"After listening to feedback from the campus community and discussing further with medical consultants, we have made some changes to our guidance on face coverings:
- In addition to corridors, lobbies, washrooms, elevators and meeting rooms, the common indoor areas where masks are required now also include classrooms and teaching labs.
- Research labs are considered employee-only spaces. Supervisors will set the expectation with their teams based on physical setup and lab activities.
- The exception concerning hearing impairments only applies to the person speaking to the person with the hearing impairment, where the ability to see the mouth is essential for communication.
A face covering can be a medical or non-medical mask or other covering, including a bandana, scarf or other fabric that covers the nose, mouth and chin to create a barrier to limit the transmission of respiratory droplets. Learn more on the face coverings webpage.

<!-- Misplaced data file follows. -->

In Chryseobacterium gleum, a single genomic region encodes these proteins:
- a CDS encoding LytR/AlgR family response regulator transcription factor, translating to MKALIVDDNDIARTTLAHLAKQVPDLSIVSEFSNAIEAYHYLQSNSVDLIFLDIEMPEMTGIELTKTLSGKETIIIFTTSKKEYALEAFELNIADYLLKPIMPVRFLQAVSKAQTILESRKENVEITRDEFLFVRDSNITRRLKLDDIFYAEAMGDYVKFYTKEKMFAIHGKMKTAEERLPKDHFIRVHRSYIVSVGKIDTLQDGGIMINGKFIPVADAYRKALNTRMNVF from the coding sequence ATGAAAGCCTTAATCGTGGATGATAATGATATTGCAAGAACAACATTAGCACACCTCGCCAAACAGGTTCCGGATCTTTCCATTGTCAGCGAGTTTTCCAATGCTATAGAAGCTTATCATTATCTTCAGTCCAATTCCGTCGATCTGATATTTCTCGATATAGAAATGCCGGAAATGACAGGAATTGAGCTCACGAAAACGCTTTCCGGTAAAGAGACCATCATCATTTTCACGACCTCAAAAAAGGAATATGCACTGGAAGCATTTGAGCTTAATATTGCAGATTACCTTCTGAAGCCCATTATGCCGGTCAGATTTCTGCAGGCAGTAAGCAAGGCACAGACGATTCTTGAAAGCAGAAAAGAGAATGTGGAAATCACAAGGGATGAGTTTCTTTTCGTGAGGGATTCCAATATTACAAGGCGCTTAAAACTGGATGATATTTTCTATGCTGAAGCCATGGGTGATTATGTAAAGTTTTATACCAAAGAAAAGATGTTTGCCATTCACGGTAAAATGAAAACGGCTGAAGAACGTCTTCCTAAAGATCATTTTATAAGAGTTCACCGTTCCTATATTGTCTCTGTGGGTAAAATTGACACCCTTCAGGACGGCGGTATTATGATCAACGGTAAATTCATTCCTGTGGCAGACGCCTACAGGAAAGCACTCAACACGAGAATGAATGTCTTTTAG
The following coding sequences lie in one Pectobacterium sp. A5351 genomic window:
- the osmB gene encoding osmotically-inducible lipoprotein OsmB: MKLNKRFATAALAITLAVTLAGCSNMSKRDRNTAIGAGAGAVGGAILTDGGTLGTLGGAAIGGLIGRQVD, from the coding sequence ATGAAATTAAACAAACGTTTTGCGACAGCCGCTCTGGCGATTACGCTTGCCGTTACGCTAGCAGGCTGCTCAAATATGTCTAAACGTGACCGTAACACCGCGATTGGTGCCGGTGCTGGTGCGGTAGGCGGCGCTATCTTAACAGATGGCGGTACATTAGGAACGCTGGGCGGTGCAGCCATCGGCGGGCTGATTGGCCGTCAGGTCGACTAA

"If you are working from home, please continue to do so until you receive further direction from your manager or supervisor," writes Windsor. "The University’s Return to Campus working group has been reviewing faculty and unit proposals to manage more people in certain functions and roles returning to campus starting in August. Each department head is now finalizing these plans for their units and employees. We will soon share more details about these plans and how we are prepared to safely welcome back to campus the expanding numbers of students as well as faculty and staff who are approved to return."
If you have questions, please contact email@example.com.
Notes after a long weekend
Plant Operations has announced that the sidewalk between the Mike & Ophelia Lazaridis Quantum-Nano Centre and the Student Life Centre will be closed for the next two weeks for sidewalk repair.
Are you interested in entrepreneurship and science? Do you have an idea? If so, come by (virtually, of course) and chat with the Science Innovation Hub (SIH) Advisory team to get some feedback. Monthly sessions are hosted on WebEx at 10:00 a.m. on the first Wednesday of the month. The next session is scheduled for Wednesday, August 5. Please RSVP.